Here at Run Wild Retreats + Wellness, we’re often contacted by people who aspire to attend one of our trail running retreats, but haven’t actually started running yet. They look to the retreat as a reason to commit to a consistent running practice, a strategy we fully endorse!
However, as very experienced runners ourselves, we also know that it takes a lot more than signing up for a running retreat months down the road to stay motivated to run today. That’s why many of our retreat packages include healthy running coaching from our highly experienced retreat leaders.
Here are some other important considerations we suggest to new runners as they embark on their journey to healthy running.
1. Get the Right Shoes
Go to a specialty running retailer where the staff is knowledgeable about assessing your foot type and can recommend the right shoe for your running style. You know you’re getting quality service if they ask you such things as:
- Do you presently have any foot issues or running injuries?
- How much mileage do you do?
- Do you run on roads or trails?
- What are the kind of shoes for you?
The store staff should also have a look at your foot strike, ideally as you run on a treadmill, and examine the wear pattern on the shoes you’ve been training in, which indicate whether you overpronate, supinate or have a neutral foot strike. You should try on several pairs of shoes and even take them for a short run down the block to get a feel for the shoes before you buy.
The shoes you ultimately buy should feel comfortable right off the bat and have about a thumb’s width of space between your longest toe and the end of the shoe. Avoid any running shoes with a very elevated heel (more than 12 millimeters). Excessive heel cushioning may encourage you to land harder on your heel than you need to, which can lead to injury.
2. Know That it’s OK to Walk
When you’re new to running, begin with a run/walk program that gradually has you spend more time running than walking as your conditioning improves. For example, commit to train three times a week, during which you alternate running and walking every few minutes for a total of 20 – 30 min (depending on your starting fitness level and health).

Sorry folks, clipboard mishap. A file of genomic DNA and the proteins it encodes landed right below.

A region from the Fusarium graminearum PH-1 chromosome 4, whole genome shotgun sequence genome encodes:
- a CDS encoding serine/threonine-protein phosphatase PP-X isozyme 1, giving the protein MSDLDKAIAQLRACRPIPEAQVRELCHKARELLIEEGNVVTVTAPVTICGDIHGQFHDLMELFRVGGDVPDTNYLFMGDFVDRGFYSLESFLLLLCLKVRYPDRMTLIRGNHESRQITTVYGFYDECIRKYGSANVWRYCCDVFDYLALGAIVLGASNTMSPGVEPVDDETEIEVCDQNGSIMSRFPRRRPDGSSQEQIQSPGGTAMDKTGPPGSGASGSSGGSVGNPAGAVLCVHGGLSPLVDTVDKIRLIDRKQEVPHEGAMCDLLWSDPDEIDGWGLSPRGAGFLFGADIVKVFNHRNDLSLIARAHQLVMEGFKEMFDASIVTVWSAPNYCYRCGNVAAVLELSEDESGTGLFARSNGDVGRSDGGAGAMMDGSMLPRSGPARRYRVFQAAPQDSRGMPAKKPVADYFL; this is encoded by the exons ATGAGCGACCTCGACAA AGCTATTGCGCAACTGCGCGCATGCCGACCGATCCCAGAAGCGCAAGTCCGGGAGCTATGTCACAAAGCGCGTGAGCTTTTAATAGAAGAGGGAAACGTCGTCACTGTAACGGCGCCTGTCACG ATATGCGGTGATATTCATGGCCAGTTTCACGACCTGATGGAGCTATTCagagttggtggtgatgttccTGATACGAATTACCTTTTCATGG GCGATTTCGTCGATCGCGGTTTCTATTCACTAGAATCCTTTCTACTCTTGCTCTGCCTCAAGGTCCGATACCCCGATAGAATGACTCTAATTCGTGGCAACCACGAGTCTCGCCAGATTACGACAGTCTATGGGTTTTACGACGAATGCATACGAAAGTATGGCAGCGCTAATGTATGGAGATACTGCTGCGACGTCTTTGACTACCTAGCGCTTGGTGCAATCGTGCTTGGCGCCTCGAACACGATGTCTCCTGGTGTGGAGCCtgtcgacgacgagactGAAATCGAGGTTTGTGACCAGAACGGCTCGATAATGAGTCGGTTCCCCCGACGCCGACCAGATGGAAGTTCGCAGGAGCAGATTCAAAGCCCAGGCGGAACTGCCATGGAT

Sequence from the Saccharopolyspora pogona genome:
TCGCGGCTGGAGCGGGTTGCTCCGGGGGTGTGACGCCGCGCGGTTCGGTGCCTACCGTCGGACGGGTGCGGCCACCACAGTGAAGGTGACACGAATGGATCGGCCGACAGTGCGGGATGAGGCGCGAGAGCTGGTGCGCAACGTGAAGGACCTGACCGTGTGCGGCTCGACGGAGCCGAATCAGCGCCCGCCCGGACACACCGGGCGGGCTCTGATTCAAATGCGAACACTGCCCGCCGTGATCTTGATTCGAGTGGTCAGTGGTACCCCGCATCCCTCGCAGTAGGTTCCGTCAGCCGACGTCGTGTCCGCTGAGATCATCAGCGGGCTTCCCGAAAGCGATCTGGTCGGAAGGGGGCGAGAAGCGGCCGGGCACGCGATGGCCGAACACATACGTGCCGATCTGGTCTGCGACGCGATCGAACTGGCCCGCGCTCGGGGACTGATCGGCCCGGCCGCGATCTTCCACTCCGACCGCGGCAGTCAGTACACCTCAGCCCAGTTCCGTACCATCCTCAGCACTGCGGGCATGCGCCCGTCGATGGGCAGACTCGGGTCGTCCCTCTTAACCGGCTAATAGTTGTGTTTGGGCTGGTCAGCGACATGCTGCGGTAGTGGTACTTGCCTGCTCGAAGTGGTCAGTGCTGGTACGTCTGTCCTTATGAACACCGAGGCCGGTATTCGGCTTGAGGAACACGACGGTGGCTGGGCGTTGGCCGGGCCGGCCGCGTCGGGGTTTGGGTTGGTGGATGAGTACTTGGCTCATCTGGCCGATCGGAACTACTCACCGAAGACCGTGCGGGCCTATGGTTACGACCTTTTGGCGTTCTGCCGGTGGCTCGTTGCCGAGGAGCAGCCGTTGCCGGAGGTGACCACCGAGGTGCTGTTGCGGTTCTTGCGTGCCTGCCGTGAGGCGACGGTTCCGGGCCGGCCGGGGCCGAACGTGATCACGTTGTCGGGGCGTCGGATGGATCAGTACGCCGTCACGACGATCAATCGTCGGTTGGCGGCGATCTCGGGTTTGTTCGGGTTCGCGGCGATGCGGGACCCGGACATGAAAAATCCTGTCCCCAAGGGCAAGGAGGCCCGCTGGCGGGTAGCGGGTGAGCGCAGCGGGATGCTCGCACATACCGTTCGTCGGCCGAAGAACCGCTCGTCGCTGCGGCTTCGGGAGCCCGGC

Each week, decrease the number of minutes spent walking, and increase the amount spent running, but sticking within your 20-30 min time limit. I highly recommend this beginner’s run-walk program by Jeff Galloway, the pioneer of the run-walk training method. It really works!
I highly recommend doing these workouts outside, not on a treadmill while watching TV or reading a magazine. What mattes more than how long the run is, is how much attention and energy you put into it.
That means that when you’re walking, do it like an athlete: pump your arms, suck the air into your lungs and feel your leg and butt muscles flex and strengthen with each step.
3. Run with Friends
Don’t be surprised if your good intentions start to wane after a while. If you fall into a routine of taking the same route at the same pace day after day–and often run alone–boredom may set in. How do you keep the mojo going?
First of all: run with a group, or at least have one buddy you run. Not only does running with others make you accountable to someone and less like to skip a workout, but your running partners can be your best source of motivation. A 2006 analysis in the journal Sport & Exercise Psychology Review proved that group exercisers demonstrated drastically higher “adherence rates” than those who worked out alone.
4. Run Early
Organizing your day to run first thing in the morning improves the likelihood you’ll stick with it. Sport psychology research backs up the idea that it’s far easier to motivate to run in the morning than evening.
For example, Barbara Brehm is a professor of exercise and sport studies at Smith College in Northampton, Mass., and in her book, Successful Fitness Motivation Strategies, she outlines how self-control is a limited resource and that the stress of the day gradually erodes our willpower to exercise.
“People who exercise early in the morning have the highest adherence rates; they have not yet expended time and energy overcoming the barriers that inevitably develop during the day,” says Brehm.
5. Track Your Progress
Many new running think that as long as they have a training plan, they don’t need a training log. I suggest that in fact, keeping track of the runs you actually did and how they felt is far more important than even having a training plan.
The Mindful Running Training Log, for example, does more than give you a place to write down mileage, pace and heart rate. It prompts you to take brief notes on the more subjective–yet telling–elements of your running experience that reflect your increasing fitness and rate of recovery.
As a new runner, noticing the subtle shifts in your physical energy, motivation, increasing strength and other adaptations takes some practice. But with the help of the Mindful Running Training Log, soon becomes second nature.
A training log allows you to see how your running practice fits into the context of your life and all the other factors that affect it, such as how much sleep you get each night, your stress levels, eating habits, and others. Want to try it out? Enter your name and email below to receive a sample.
Are you running the right weekly mileage?
Use this 12-page sample to track training trends and lifestyle factors that tell whether your mileage is too much, too low or just right.